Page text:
Monetary Trends in the United States and the United Kingdom

Their Relations to Income, Prices, and Interest Rates

Milton Friedman and Anna J. Schwartz

Monetary Trends in the United States and the United Kingdom
Bookmark and Share

Milton Friedman and Anna J. Schwartz

696 pages | 6 x 9 | © 1982
E-book $7.00 to $39.00 About E-books ISBN: 9780226264257 Published March 2011
The special task of this book is to present a statistical and theoretical analysis of the relation between the quantity of money and other key economic magnitudes over periods longer than those dominated by cyclical fluctuations-hence the term trends in the title. This book is not restricted to the United States but includes comparable data for the United Kingdom.
Contents
List of Charts
List of Tables
Preface
Principal Empirical Findings

1 Scope of the Study

2 The General Theoretical Framework
2.1 The Quantity Theory: Nominal versus Real Quantity of Money
2.2 Quantity Equations
2.2.1 Transactions Equation
2.2.2 The Income Form of the Quantity Equation
2.2.3 Cambridge Cash-Balances Approach
2.2.4 The Transmission Mechanism: Money to Income, Prices, Output
2.2.5 The International Transmission Mechanism
2.2.6 First-Round Effects
2.3 Supply of Money in Nominal Units
2.4 The Demand for Money
2.4.1 Demand by Ultimate Wealth Holders
2.4.2 Demand by Business Enterprises
2.5 The Keynesian Challenge to the Quantity Theory
2.5.1 Long-Run Equilibrium
2.5.2 Short-Run Price Rigidity
2.5.3 Absolute Liquidity Preference
2.6 The Adjustment Process 59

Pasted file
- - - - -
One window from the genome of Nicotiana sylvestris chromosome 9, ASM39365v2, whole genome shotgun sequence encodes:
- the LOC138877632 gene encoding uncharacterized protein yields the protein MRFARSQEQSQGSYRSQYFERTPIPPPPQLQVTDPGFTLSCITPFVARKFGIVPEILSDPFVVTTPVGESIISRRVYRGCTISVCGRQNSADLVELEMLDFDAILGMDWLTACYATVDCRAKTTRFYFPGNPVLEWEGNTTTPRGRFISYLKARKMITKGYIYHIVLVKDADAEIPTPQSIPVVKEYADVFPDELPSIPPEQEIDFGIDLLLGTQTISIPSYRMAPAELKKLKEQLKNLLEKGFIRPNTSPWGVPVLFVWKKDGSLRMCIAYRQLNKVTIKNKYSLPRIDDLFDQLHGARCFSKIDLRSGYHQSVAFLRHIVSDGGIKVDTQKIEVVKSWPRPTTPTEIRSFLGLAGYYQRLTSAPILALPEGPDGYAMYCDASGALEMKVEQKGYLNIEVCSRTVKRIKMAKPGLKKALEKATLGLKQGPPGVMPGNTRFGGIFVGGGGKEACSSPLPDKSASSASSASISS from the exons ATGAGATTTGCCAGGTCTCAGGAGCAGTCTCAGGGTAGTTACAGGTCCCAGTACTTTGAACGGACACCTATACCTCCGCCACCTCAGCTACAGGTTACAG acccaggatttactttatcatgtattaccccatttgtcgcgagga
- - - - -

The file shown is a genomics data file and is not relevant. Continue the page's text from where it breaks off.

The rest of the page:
2.6.1 Division of a Change in Nominal Income between Prices and Output
2.6.2 Short-Run Adjustment of Nominal Income
2.6.3 Money Demand and Supply Functions
2.6.4 Determination of Interest Rates
2.6.5 Determination of Anticipated Values
2.7 An Illustration
2.7.1 Long-Run Equilibrium
2.7.2 The Adjustment Process
2.8 Conclusion

3 The General Statistical Framework
3.1 The Reference Phase Base as the Unit of Observation
3.1.1 Phase Reference Dates
3.1.2 Computation of Phase Base
3.1.3 Weighting of Phase Bases in Statistical Computations
3.1.4 Possible Difficulties with Reference Phase Bases
3.2 Rates of Change Computed from Phase Bases
3.2.1 Weights for Rates of Change
3.2.2 Relation between Rates of Change Computed from Successive Triplets of Phase Averages and from Overlapping Cycle Bases
3.2.3 Possible Difficulties with Rates of Change Computed from Phase Bases

4 The Basic Data
4.1 United States Data
4.1.1 Money
4.1.2 Income
4.1.3 Prices
4.1.4 Interest Rates
4.1.5 Population
4.2 United Kingdom Data
4.2.1 Money
4.2.2 Income
4.2.3 Prices
4.2.4 Interest Rates
4.2.5 Population
4.2.6 Exclusion of Southern Ireland
4.3 Combined United States and United Kingdom Data
4.4 Appendix

5 Movements of Money, Income, and Prices
5.1 United States and United Kingdom Money Balances at the Beginning and End of a Century
5.1.1 Statistical Errors
5.1.2 Financial Sophistication
5.1.3 Real Income
5.1.4 Cost of Holding Money
5.2 Long Swings in the Levels of Money, Income, and Prices
5.3 Rates of Change of Money, Income, and Prices
5.4 Conclusion
5.5 Appendix

6 Velocity and the Demand for Money
6.1 Velocity: A Will-o'-the-Wisp?
6.2 Velocity: A Numerical Constant?
6.3 Effect of Financial Sophistication
6.4 Effect of Real per Capita Income
6.4.1 Levels
6.4.2 Rates of Change
6.5 Effect of Population and Prices
6.6 Effect of Costs of Holding Money
6.6.1 Yield on Nominal Assets
6.6.2 Interest on Deposits
6.6.3 Yield on Physical Assets
6.7 Effect of All Variables Combined
6.8 Appendix A
6.9 Appendix B
6.9.1 United States Term Structure Data